Could America become the next Greece (or Detroit or Puerto Rico)? The answer is “an unequivocal no,” writes economist Stephen Moore. The private sector of the U.S. economy is structurally very healthy. Business and family balance sheets have shown stunning improvement following the debt binge from 2000 to 2008.
The story is simple: Over the past seven years American companies have become hyper- and even ruthlessly efficient, which has meant shedding unproductive operations and reducing employment, cutting debt burdens, and focusing on profitability. It’s the reason the stock market has soared since 2008. Companies are now sitting on $1 trillion to $2 trillion of reserve cash, according to The Wall Street Journal, and balance sheets are generally pristine. Households have cut their debt, too.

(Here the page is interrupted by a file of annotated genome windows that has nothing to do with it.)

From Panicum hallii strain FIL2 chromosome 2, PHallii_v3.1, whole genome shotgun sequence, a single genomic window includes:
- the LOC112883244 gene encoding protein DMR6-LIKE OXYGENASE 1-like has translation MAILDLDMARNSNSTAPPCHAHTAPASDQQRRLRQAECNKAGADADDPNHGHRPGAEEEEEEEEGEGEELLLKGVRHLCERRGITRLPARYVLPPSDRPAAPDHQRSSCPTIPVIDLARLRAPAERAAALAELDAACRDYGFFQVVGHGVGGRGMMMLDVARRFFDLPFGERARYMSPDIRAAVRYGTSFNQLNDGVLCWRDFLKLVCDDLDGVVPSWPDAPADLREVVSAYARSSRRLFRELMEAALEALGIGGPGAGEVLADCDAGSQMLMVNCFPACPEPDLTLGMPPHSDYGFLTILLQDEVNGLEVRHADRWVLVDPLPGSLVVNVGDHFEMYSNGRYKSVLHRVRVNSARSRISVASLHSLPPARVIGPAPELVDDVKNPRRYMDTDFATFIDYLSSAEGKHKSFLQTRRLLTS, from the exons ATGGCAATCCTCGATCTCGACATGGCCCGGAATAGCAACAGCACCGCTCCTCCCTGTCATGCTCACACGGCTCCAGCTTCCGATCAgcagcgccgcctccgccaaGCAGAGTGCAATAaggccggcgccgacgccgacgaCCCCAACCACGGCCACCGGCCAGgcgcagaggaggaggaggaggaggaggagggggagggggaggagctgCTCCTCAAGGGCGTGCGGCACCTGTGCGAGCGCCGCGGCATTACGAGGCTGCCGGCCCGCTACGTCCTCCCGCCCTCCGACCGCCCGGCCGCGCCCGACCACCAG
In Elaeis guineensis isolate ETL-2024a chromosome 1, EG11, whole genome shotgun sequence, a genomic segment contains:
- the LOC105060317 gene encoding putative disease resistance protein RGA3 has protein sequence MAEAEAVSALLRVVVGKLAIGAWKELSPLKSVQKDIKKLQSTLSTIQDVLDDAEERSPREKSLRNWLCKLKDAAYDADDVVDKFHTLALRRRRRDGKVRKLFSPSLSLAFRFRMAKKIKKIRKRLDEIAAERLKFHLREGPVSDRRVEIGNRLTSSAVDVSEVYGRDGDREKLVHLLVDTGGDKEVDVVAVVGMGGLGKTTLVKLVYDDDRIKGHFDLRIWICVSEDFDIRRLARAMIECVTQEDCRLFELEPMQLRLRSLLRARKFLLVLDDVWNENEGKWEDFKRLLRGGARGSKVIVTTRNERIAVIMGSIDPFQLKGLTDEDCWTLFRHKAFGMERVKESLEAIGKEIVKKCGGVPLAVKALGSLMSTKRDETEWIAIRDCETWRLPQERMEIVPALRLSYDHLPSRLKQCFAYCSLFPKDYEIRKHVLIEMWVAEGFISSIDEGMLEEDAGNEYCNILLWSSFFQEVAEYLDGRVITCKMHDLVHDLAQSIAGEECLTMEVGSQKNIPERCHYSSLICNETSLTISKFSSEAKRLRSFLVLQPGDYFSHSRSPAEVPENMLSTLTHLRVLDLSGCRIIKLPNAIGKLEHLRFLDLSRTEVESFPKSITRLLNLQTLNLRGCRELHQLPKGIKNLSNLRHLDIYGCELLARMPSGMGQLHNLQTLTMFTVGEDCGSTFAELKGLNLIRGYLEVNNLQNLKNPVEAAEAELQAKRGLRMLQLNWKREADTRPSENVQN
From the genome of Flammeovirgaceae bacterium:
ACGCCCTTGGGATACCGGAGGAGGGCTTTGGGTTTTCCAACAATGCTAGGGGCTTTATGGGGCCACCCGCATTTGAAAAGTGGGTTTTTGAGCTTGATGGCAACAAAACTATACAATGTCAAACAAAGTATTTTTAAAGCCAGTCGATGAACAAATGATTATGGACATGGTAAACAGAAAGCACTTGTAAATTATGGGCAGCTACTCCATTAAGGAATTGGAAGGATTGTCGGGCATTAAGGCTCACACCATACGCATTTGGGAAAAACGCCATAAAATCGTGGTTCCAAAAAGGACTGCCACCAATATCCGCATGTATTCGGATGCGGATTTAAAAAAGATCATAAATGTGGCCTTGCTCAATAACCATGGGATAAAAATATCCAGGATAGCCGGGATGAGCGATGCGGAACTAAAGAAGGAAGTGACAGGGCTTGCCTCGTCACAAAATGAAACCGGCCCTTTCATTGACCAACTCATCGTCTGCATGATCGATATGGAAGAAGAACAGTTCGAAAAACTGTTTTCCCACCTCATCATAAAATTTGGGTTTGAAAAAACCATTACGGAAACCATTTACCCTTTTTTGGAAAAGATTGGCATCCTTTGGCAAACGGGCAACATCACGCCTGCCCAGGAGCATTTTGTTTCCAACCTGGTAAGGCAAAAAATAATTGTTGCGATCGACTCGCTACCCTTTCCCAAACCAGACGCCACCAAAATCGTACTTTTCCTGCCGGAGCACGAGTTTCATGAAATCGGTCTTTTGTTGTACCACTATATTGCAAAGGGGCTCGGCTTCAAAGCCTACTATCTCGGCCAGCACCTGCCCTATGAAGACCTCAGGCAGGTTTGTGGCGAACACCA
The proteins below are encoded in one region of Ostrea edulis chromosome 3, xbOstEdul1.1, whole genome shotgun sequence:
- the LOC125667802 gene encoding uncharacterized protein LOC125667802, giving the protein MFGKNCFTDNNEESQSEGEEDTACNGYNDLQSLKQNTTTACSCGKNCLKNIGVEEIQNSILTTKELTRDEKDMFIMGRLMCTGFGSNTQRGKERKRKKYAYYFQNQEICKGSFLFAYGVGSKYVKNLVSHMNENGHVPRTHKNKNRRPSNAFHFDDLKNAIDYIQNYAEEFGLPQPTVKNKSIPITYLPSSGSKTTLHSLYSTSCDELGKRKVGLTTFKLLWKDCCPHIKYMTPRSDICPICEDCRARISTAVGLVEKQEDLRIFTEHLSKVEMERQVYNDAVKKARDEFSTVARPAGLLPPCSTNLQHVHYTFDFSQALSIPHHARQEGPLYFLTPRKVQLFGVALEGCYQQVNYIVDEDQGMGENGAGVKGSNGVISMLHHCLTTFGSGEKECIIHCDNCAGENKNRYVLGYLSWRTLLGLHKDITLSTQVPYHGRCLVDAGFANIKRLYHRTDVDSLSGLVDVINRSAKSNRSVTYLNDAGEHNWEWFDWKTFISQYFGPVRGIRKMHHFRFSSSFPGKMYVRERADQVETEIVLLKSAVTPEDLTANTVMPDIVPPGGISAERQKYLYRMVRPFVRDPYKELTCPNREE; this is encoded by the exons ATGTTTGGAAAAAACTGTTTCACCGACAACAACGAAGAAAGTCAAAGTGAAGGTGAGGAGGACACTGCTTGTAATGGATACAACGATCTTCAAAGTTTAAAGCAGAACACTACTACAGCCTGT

But there is bad news. As Mr. Moore highlights, one sector of the U.S. economy has been largely immune from deleveraging—the government.
We have here a tale of two economies. At a time when private-sector debt burdens have flattened out and even fallen, the government debt has soared frighteningly from $8 trillion to $16 trillion. If there is a fundamental structural weakness in the economy holding back growth, this is it.
As the private sector has become lean and cost-conscious, government has become flabbier and more dependent than ever on debt. The numbers are even worse for government when including trillions of dollars of unfunded liabilities in pension and health care obligations.
Mr. Moore is an advocate of government austerity and private-sector expansion. In order to obtain higher growth rates of 4 percent or more, the U.S. government needs to tighten its belt and borrow much less. Read Moore here.